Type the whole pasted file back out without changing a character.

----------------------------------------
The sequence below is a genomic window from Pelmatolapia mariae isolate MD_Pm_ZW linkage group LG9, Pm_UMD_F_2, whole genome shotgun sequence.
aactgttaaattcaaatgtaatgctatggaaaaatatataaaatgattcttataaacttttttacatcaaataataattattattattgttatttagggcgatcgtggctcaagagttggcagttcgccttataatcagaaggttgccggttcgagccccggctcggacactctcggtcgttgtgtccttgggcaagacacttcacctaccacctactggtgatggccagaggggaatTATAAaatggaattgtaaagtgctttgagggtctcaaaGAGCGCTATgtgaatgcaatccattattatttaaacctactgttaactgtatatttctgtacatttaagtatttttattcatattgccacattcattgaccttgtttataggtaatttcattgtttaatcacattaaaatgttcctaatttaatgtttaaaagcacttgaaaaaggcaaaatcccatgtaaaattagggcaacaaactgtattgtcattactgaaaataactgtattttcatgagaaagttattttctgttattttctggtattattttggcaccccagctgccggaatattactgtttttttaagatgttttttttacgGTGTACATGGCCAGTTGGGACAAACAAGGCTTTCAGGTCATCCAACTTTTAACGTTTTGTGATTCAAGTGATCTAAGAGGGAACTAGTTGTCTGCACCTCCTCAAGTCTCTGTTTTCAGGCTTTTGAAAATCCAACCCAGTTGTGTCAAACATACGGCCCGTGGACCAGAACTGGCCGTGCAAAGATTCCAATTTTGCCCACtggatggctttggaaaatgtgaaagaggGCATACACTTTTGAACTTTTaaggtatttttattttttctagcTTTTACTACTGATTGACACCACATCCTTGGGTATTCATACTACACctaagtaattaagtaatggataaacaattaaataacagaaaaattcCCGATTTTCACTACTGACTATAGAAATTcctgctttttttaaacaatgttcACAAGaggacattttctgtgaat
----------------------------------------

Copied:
The sequence below is a genomic window from Pelmatolapia mariae isolate MD_Pm_ZW linkage group LG9, Pm_UMD_F_2, whole genome shotgun sequence.
aactgttaaattcaaatgtaatgctatggaaaaatatataaaatgattcttataaacttttttacatcaaataataattattattattgttatttagggcgatcgtggctcaagagttggcagttcgccttataatcagaaggttgccggttcgagccccggctcggacactctcggtcgttgtgtccttgggcaagacacttcacctaccacctactggtgatggccagaggggaatTATAAaatggaattgtaaagtgctttgagggtctcaaaGAGCGCTATgtgaatgcaatccattattatttaaacctactgttaactgtatatttctgtacatttaagtatttttattcatattgccacattcattgaccttgtttataggtaatttcattgtttaatcacattaaaatgttcctaatttaatgtttaaaagcacttgaaaaaggcaaaatcccatgtaaaattagggcaacaaactgtattgtcattactgaaaataactgtattttcatgagaaagttattttctgttattttctggtattattttggcaccccagctgccggaatattactgtttttttaagatgttttttttacgGTGTACATGGCCAGTTGGGACAAACAAGGCTTTCAGGTCATCCAACTTTTAACGTTTTGTGATTCAAGTGATCTAAGAGGGAACTAGTTGTCTGCACCTCCTCAAGTCTCTGTTTTCAGGCTTTTGAAAATCCAACCCAGTTGTGTCAAACATACGGCCCGTGGACCAGAACTGGCCGTGCAAAGATTCCAATTTTGCCCACtggatggctttggaaaatgtgaaagaggGCATACACTTTTGAACTTTTaaggtatttttattttttctagcTTTTACTACTGATTGACACCACATCCTTGGGTATTCATACTACACctaagtaattaagtaatggataaacaattaaataacagaaaaattcCCGATTTTCACTACTGACTATAGAAATTcctgctttttttaaacaatgttcACAAGaggacattttctgtgaat